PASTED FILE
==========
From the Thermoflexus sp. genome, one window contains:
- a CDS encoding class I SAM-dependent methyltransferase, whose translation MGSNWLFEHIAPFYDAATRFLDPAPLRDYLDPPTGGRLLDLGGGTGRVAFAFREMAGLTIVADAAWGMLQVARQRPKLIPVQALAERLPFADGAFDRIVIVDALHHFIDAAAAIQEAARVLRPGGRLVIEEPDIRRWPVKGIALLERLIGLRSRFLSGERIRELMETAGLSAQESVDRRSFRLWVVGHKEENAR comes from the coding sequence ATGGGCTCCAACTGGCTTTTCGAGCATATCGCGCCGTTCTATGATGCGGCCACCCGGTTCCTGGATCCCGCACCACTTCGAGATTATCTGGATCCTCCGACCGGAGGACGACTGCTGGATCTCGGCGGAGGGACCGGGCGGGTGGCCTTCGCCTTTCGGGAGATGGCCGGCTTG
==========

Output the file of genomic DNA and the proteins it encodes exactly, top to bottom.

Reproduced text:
From the Thermoflexus sp. genome, one window contains:
- a CDS encoding class I SAM-dependent methyltransferase, whose translation MGSNWLFEHIAPFYDAATRFLDPAPLRDYLDPPTGGRLLDLGGGTGRVAFAFREMAGLTIVADAAWGMLQVARQRPKLIPVQALAERLPFADGAFDRIVIVDALHHFIDAAAAIQEAARVLRPGGRLVIEEPDIRRWPVKGIALLERLIGLRSRFLSGERIRELMETAGLSAQESVDRRSFRLWVVGHKEENAR comes from the coding sequence ATGGGCTCCAACTGGCTTTTCGAGCATATCGCGCCGTTCTATGATGCGGCCACCCGGTTCCTGGATCCCGCACCACTTCGAGATTATCTGGATCCTCCGACCGGAGGACGACTGCTGGATCTCGGCGGAGGGACCGGGCGGGTGGCCTTCGCCTTTCGGGAGATGGCCGGCTTG